Rockstar Photographers: Luke Evans and Josh Lake & Their Insides

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Photographers Luke Evans and Josh Lake made creative use of 35 mm film by swallowing it to see how their digestive systems process it. The piece, titled, “I Turn Myself Inside Out,” began when the team put film strips inside a brightly-colored capsule (to avoid damage to their colons) and swallowed them.

Eventually they excreted the film, sorted out the tablets, used fixer on the film and scanned it with an electron microscope. They blew up the resulting images into massive black-and-white prints, showing the details of the body at work.

“..these are not light based, but are images of the damages, bumps, scratches, deposits made by our bodies on an otherwise smooth film. This was not a *photographic* process, it was an experimentation to see how such a widely used and historic medium could be used alternatively. There was no way of telling at the beginning if it would work without trying it. It took a long time, and a lot of problem solving for us to achieve these images and not kill ourselves in the process.”
-Luke Evans via Creative Review

[via Huffington Post]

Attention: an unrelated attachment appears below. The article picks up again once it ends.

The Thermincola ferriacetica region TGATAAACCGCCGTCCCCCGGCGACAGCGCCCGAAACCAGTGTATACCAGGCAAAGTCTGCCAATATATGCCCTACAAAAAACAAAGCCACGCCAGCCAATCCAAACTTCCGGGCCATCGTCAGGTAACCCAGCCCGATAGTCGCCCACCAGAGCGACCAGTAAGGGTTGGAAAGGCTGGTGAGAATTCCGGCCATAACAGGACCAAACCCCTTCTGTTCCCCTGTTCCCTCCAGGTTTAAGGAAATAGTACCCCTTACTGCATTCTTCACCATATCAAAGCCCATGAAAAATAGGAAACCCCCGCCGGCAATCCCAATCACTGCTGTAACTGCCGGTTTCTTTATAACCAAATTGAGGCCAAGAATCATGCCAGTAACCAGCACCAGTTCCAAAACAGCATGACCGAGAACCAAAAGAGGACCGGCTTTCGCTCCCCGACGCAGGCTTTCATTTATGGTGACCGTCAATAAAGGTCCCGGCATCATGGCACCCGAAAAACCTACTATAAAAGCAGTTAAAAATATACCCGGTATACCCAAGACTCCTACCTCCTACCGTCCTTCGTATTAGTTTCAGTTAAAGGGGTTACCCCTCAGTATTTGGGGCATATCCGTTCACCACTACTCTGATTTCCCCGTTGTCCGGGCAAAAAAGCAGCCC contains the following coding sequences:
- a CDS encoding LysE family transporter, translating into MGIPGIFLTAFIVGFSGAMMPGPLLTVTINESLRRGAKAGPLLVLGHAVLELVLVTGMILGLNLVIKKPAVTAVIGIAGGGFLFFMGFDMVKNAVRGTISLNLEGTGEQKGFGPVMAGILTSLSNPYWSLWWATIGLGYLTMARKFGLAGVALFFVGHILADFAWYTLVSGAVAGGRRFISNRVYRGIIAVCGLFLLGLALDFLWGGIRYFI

Optical Illusions That Come Alive

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Illusory motion: The term illusory motion, also known as motion illusion, is used to define the appearance of movement in a static image. This is an optical illusion in which a static image appears to be moving due to the cognitive effects of interacting color contrasts and shape position.
(via Directory Journal)

Think about “now.” Too late, it’s already become “then.”

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“If two people, one 6 feet tall, the other five feet tall are bit at the same instant by two mosquitoes, the “ouch” takes longer to travel to the taller person’s brain than the shorter person’s brain. There’s hardly a difference, but it’s different enough to make two different ‘nows.’ “

- Quote by Robert Krulwich of Krulwich Wonders, Art by XKCD